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Calif. man leads cops to wife's body

By Michelle Locke
The Associated Press

OAKLAND, Calif. — A body was removed from a remote area of the Oakland hills after a prominent computer programmer about to be sentenced for killing his missing wife led investigators to the site, authorities said Tuesday.

Hans Reiser's attorney said the body is believed to be that of his estranged wife, Nina Reiser. Alameda County authorities removed a body from the scene overnight and were set to begin examining it, investigator Damon Wilson of the Alameda County sheriff's office said early Tuesday.

Reiser, 44, was due in court Wednesday to face sentencing after being found guilty of murder in April. His wife vanished in 2006 as the two were in the midst of a bitter custody battle.

Reiser, known in programming circles for his ReiserFS file system, had always asserted his innocence. He led authorities to the site Monday.

Police would not speculate on the identity of the body or disclose details of the search. Alameda County prosecutors and Oakland police said they planned to hold a news conference Tuesday.

"This is a difficult scene to process. It's in a very rugged area," sheriff's spokesman J.D. Nelson said late Monday.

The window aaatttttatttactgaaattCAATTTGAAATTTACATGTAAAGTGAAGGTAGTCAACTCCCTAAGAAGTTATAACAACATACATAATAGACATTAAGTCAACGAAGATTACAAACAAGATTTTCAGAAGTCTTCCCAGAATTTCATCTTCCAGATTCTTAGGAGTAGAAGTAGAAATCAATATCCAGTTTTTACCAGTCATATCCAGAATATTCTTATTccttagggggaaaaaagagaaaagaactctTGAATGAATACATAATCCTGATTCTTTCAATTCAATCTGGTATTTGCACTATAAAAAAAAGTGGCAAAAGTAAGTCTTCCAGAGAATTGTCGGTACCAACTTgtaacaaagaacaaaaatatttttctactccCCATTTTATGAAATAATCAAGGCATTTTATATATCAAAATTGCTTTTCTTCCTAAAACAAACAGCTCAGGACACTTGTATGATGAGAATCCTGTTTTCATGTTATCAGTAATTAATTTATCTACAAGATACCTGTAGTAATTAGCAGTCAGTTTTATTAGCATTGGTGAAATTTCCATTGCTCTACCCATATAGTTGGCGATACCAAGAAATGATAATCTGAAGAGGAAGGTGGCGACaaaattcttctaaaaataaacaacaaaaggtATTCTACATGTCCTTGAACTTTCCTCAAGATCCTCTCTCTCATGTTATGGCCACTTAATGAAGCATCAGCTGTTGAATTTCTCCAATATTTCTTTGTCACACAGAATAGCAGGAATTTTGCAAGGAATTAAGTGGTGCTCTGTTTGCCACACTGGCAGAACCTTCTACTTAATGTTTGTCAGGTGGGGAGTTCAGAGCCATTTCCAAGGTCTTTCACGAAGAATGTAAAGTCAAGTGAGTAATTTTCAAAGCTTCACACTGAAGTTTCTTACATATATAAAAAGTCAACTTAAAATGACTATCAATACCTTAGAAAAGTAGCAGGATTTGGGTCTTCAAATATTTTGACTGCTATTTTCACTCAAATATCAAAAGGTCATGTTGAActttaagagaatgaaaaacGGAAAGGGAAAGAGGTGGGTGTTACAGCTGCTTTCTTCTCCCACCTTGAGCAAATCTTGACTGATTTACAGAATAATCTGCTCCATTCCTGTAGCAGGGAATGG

Defense attorney Richard Tamor said Reiser did not have difficulty locating the spot: "He went right to it." Reiser was handcuffed to another of his attorneys as he led police to the site, Tamor said.

Tamor declined to comment on speculation that the defense hoped to negotiate a reduced sentence in return for revealing the location. Reiser now faces a sentence of 25 years to life in prison.

The ravine where the body was recovered was less than a mile from the house where Hans Reiser lived with his mother.

The house is also where Nina Reiser, 31, was last seen alive on Sept. 3, 2006, when she dropped off the couple's two children for a visit with their father.

Reiser testified for several days in the six-month trial and was scolded by the judge for arguing with the prosecutor. His attorneys had argued that there was no direct evidence linking their client to Nina Reiser's disappearance and suggested the woman might be living in Europe.

Prosecutors contended the circumstantial evidence against Reiser was strong: The two were involved in a custody dispute, traces of her blood were found in his home and car, and witnesses testified she would never have left her children.

In the weeks after Nina Reiser's disappearance, police with cadaver dogs searched the hills where the body was found.

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